However, as various literature will also tell you, Marketing Mix Modeling uses time series data to apply statistical analysis on. More concretely, multivariate regression analyses, that calculate the correlation between various time series: multiple marketing campaigns, that are supposed to influence a success factor, say revenue, (online) store visits, or sales. The influencing factors can be many, actually the more the better and they do not all need to be marketing related. Many of these models incorporate general economic trends, weather, seasonality  and other circumstantial factors, to create a model that is as accurate as it can be.  It makes sense that marketing mix modeling would use time series instead of stale numbers, as the variability in the spends in marketing lead to insight about how effective they are to influence the successfactor.

The textbook used for class (Albright, et al, 2012, p.861) discusses the methodology in detail, although this is related to multiple products and their combined influence on total cost instead of cost related to their return, but for the example that should work just fine.

I created a data set based on 3 marketing channels and seasonality leading to the success metric of Revenue. See images for visualisations based on those. As the textbook (Albright, p. 863) suggests, I created scatterplots of the datasets separately first, to determine each channel’s individual correlation to the success metric. With an R-squared of .12 to .17, none of the channels individually had a decisive effect on the outcome. Seasonality, with an R-squared of .53 was clearly the biggest indicator of success. However, putting the marketing spend of each of the campaigns together, led to an R-squared of .48 and together with the seasonality, that seems to be accounting for pretty much all of the fluctuations in the Revenue (supposing there is no causation between the two).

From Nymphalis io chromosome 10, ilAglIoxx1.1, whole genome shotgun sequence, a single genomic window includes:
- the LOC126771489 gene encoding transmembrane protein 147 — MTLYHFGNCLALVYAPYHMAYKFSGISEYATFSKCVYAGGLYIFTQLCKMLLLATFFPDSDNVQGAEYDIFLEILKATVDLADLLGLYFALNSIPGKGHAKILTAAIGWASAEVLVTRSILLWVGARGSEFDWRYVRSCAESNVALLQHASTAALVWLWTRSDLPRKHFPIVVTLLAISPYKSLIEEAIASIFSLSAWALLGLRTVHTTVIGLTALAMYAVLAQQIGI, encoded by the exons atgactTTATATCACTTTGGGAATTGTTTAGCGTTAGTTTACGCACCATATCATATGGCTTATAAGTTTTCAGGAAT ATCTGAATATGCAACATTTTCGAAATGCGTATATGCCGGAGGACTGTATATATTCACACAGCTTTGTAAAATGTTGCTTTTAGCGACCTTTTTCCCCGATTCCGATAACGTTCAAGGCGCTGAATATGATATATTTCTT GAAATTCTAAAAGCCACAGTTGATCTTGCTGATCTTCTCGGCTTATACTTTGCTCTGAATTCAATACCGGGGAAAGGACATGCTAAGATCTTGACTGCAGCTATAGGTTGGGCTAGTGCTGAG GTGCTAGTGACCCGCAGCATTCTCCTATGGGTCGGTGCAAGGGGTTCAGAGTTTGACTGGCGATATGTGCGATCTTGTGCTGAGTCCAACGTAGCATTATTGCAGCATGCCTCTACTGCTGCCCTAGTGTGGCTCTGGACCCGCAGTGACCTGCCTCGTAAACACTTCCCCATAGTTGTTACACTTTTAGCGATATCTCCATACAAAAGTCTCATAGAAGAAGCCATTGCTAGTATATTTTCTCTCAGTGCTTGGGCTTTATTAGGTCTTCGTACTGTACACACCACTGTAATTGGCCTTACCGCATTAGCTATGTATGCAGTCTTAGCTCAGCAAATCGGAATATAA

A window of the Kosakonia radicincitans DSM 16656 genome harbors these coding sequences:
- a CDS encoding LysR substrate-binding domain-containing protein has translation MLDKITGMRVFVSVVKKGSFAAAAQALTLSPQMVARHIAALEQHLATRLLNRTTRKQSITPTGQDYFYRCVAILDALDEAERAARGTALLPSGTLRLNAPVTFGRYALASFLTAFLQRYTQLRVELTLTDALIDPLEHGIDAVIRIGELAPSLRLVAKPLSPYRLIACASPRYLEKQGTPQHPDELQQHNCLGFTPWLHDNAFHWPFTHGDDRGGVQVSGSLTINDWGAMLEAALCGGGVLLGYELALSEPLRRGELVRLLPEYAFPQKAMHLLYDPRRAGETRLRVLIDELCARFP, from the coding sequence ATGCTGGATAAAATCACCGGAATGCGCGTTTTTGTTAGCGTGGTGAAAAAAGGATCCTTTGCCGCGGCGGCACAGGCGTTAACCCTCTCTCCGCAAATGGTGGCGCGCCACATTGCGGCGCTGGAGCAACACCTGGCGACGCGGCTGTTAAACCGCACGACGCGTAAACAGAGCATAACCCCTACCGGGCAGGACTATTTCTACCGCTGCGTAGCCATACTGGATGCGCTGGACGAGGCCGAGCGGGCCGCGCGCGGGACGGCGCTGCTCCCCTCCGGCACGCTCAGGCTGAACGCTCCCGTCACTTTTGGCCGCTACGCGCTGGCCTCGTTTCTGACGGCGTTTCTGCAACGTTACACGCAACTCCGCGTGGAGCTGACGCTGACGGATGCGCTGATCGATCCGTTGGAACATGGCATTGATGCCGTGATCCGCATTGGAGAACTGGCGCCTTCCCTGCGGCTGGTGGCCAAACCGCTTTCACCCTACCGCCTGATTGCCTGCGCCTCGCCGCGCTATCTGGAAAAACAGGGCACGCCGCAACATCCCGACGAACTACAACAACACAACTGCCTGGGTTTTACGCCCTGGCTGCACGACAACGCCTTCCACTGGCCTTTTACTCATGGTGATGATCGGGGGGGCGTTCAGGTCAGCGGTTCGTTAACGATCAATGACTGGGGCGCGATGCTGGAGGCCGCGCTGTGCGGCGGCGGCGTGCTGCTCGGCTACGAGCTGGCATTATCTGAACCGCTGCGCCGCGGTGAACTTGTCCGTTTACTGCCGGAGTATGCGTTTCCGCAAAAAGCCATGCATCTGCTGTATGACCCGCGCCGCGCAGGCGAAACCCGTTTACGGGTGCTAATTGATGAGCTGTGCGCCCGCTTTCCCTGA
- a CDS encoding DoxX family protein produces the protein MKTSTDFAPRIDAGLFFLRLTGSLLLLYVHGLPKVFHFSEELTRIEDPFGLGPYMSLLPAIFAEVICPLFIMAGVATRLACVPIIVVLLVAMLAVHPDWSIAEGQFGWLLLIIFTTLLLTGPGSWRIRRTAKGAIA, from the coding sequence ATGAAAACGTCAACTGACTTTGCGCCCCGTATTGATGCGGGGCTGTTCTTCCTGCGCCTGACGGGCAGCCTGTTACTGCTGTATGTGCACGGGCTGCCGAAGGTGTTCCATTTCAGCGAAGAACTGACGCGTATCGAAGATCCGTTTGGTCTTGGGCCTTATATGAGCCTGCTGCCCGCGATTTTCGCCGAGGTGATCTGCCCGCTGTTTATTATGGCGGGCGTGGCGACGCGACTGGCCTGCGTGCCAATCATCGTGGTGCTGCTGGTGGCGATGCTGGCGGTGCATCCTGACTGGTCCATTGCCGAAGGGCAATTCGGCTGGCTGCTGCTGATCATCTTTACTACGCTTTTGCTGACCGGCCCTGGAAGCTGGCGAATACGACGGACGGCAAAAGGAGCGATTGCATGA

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Above visualisations were created within Excel without applying any particular statistical package, but I used an add-on, available to anyone. As I am working on a Mac, I used StatPlus:Mac. I ran the regression analysis of this data set and the formula this produced was the following:


Revenu =  0,52108 * Spend Channel A + 0,94501 * Spend Channel C + 1,21649 * Spend Channel B + 6722,82385 * Seasonality


Alternatively, I had also set up a Windows based system and I ran the same test on there as well using a comparable add-on, called StatTools. Interestingly, the result of that regression is very different. Apparently, also in statistics, there are multiple ways leading to Rome.


Revenu = 4004,4416924 + 0,35048737 Spend Channel A + 0,78684997 Spend Channel C + 0,69909951 Spend Channel B + 3170,36530367 Seasonality